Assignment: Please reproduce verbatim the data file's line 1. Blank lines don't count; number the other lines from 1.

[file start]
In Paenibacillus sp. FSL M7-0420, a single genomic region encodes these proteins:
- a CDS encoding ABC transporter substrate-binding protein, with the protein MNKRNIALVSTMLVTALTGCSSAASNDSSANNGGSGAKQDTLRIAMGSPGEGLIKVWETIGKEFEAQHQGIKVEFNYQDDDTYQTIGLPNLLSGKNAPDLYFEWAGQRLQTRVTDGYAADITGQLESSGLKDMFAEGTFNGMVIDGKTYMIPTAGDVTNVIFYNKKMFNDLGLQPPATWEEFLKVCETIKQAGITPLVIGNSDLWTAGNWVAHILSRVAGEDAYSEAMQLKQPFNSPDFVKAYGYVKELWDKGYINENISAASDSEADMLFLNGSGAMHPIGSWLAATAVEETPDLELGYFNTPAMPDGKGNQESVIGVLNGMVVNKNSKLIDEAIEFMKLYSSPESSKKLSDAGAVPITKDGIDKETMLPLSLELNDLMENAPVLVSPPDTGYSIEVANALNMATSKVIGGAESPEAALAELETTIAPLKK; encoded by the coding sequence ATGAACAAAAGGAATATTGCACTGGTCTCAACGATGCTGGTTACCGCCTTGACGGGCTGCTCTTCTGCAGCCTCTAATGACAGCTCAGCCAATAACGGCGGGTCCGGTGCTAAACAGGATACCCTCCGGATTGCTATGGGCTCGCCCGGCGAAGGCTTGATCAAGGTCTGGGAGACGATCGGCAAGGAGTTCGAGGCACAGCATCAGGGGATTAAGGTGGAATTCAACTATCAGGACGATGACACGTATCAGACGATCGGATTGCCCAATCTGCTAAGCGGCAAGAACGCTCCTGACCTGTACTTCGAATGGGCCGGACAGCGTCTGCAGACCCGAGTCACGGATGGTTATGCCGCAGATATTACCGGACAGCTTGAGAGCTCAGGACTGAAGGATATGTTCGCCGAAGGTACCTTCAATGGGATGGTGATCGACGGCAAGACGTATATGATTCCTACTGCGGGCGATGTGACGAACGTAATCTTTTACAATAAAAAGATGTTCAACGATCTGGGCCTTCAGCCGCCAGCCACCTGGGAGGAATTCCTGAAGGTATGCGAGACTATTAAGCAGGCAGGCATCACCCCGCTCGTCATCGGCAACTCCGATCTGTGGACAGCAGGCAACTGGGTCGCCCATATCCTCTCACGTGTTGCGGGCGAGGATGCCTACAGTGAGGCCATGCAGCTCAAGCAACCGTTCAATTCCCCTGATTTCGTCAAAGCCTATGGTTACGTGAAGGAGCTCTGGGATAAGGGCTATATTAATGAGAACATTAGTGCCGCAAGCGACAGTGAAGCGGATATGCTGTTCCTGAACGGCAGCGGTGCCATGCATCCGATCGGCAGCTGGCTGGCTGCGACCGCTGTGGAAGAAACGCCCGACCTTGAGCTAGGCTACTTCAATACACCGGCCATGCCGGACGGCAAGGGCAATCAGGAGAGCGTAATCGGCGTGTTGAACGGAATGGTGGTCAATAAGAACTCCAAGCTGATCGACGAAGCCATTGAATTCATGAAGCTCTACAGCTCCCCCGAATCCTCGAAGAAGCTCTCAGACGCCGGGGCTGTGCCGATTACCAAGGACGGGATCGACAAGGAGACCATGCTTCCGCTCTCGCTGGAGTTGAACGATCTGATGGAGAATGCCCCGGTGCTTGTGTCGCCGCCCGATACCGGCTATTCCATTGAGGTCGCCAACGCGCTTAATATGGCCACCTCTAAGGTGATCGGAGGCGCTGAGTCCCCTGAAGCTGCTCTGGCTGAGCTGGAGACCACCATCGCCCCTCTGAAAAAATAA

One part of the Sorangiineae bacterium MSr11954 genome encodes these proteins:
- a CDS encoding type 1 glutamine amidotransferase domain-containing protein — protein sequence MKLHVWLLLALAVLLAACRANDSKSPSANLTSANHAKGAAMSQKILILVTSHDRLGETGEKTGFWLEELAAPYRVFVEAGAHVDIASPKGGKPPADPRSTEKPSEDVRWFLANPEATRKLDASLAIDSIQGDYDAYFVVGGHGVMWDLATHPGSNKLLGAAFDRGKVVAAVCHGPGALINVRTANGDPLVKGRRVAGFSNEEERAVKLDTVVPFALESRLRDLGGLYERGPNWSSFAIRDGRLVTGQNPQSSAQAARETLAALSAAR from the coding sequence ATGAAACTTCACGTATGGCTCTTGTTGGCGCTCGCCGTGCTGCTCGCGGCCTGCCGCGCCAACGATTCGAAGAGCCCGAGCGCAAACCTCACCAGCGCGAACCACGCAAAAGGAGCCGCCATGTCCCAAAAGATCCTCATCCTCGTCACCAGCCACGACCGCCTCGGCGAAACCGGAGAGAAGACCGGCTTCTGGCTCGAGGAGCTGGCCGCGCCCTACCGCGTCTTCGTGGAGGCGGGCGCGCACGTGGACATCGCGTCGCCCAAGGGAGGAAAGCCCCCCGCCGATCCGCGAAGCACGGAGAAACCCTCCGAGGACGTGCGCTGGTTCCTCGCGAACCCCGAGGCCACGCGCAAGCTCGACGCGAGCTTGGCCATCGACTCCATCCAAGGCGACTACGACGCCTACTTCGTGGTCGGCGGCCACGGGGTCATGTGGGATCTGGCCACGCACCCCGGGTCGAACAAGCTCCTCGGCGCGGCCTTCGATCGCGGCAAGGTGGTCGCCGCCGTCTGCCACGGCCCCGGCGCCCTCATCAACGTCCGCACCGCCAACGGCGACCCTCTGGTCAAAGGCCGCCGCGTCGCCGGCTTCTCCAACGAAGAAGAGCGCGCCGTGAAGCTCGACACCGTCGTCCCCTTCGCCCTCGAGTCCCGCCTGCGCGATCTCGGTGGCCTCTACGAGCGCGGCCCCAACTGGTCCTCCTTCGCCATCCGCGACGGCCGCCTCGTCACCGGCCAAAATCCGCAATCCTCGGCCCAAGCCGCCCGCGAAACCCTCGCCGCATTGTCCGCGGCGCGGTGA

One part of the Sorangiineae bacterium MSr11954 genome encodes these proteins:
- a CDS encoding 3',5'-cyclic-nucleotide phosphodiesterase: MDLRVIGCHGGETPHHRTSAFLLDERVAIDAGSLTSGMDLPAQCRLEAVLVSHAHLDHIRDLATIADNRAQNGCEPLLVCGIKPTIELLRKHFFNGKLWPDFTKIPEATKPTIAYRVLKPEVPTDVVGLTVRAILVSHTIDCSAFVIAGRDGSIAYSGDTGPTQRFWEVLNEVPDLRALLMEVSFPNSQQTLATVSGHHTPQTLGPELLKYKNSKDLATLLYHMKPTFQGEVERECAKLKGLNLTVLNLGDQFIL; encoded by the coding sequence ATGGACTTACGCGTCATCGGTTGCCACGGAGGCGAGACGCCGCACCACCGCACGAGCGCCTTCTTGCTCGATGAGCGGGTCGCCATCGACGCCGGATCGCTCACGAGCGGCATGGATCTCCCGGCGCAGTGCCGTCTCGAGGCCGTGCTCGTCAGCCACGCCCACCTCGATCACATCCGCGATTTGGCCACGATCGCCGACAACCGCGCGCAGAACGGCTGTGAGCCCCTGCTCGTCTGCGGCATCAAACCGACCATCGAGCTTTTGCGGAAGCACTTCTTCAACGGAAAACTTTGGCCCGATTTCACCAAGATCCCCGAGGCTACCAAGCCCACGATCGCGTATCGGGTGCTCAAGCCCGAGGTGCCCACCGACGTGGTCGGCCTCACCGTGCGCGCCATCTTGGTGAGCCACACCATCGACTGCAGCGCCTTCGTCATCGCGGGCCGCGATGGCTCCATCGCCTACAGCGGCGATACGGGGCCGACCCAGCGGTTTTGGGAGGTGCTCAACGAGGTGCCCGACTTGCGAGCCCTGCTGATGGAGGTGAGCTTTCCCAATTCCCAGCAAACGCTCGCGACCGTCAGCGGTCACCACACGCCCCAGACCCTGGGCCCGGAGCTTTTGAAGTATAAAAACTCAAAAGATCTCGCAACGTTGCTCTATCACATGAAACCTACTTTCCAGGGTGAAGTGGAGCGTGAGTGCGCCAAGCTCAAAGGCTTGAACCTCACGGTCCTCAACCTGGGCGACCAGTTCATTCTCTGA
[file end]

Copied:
In Paenibacillus sp. FSL M7-0420, a single genomic region encodes these proteins: